Advancements made in treatment for heart disease

The federal government recently agreed to subsidise Coralan to make it available to more people.

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The medication is one of many developments in treatment for heart disease, which is incurable and accounts for more than 30 per cent of all deaths in Australia.

David Algie said his life changed dramatically after suffering a major heart attack.

“It’s a slow process and every time you get a twitch in your chest you think ‘oh my god’ and it’s really worrying,” he said.

The 65-year-old has a realistic view of the road ahead and so does his doctor, Andrew Sindone.

“More than half of the people in Australia will die of cardiovascular disease,” Dr Sindone said.

But despite the statistics he said the medical community was making progress in the area of treatment for heart disease.

“We are making some gains but there still is a lot of room to move,” he said.

Transplant technology

Fiona Coots had the first successful heart transplant in Australia 29 years ago and continues to beat the odds.

“To be still here so healthy is really amazing,” Ms Coots said.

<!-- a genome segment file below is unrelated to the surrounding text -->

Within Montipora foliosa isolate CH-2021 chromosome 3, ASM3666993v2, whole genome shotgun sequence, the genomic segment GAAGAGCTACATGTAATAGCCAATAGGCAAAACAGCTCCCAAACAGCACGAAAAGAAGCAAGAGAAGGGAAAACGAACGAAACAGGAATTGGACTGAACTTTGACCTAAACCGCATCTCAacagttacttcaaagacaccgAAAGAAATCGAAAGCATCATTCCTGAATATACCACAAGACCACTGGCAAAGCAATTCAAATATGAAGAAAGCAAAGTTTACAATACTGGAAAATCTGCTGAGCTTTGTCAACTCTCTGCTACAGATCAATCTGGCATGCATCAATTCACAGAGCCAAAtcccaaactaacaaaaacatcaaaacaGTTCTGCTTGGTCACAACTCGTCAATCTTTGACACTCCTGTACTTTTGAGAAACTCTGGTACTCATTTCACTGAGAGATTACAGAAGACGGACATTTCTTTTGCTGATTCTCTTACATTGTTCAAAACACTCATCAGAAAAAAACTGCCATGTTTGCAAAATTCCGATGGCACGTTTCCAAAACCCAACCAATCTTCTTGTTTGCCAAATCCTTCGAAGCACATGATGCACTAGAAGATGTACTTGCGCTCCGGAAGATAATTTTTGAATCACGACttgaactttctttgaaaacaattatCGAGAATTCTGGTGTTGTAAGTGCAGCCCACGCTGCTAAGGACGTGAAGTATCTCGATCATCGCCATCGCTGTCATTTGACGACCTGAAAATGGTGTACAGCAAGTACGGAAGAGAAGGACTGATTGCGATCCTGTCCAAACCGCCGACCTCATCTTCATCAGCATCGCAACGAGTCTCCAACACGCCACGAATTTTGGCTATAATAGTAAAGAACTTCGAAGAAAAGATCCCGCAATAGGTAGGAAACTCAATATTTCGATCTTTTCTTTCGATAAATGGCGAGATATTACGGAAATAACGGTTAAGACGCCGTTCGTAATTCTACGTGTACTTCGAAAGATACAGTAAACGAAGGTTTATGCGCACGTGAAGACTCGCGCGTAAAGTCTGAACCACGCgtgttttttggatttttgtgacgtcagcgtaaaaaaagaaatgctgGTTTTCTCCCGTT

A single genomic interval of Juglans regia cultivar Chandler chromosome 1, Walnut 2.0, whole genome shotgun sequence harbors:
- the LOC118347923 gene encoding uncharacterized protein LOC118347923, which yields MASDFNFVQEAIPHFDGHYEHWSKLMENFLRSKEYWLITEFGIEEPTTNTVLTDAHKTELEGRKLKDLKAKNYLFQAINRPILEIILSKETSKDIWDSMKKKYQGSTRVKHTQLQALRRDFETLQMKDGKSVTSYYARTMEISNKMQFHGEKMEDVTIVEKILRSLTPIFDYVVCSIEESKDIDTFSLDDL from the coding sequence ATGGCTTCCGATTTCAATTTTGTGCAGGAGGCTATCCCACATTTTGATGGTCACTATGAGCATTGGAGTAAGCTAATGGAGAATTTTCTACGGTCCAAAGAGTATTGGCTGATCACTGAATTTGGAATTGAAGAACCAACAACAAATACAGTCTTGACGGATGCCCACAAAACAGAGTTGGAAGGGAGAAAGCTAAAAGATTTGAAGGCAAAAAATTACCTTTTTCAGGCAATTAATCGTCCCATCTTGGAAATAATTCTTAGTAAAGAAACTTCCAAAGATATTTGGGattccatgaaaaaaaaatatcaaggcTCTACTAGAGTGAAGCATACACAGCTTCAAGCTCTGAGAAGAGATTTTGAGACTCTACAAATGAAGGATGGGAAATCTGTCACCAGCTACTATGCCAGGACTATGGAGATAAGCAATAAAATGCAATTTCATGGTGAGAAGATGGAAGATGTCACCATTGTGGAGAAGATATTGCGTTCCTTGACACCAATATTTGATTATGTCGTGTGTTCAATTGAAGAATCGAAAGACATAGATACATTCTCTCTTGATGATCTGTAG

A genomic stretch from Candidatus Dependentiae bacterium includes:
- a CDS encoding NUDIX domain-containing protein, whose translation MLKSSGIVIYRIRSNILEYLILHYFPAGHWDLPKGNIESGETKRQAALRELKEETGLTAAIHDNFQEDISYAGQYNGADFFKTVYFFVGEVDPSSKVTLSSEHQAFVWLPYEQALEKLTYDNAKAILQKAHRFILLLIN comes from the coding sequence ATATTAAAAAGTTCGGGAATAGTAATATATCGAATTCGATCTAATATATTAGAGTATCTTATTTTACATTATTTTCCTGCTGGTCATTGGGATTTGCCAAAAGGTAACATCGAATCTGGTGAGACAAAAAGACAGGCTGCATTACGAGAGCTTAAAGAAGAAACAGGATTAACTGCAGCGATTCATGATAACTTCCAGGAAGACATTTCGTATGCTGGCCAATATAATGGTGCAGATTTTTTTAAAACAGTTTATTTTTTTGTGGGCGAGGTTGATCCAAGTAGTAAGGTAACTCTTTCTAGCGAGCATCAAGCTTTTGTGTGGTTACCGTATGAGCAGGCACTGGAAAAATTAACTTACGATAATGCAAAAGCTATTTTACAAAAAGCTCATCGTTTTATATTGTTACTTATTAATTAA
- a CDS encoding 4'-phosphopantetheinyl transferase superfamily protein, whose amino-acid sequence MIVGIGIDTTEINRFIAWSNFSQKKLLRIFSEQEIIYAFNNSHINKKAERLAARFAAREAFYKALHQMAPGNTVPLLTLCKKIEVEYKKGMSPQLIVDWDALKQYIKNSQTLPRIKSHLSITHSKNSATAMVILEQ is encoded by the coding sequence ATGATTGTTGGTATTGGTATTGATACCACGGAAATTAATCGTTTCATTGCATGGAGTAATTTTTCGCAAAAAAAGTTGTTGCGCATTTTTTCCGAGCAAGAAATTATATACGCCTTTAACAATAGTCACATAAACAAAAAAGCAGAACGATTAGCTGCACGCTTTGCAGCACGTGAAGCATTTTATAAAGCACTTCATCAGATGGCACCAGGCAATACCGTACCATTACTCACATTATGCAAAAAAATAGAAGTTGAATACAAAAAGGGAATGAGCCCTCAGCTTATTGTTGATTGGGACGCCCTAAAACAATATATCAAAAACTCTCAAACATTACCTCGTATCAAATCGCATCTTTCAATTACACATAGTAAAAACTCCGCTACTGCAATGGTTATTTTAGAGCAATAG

Organ-donation rates have increased dramatically over the past few years but there simply are isn’t enough to meet a growing demand.

For every 1000 people in this country, only one is a potential donor and only 30 per cent of that one per cent will become a successful donor.

But new technology looks set to change these odds.

Cardiologist Peter Macdonald has created a way to reduce that damage once the heart is removed from the donor by keeping it working while waiting to be transplanted.

“The heart just isn’t able to withstand the insults that occur during the withdrawal of life support and just isn’t usable, Dr MacDonald said.

“We think this technology will allow us to utilise hearts from donors that we currently don’t consider suitable for heart transplant.”

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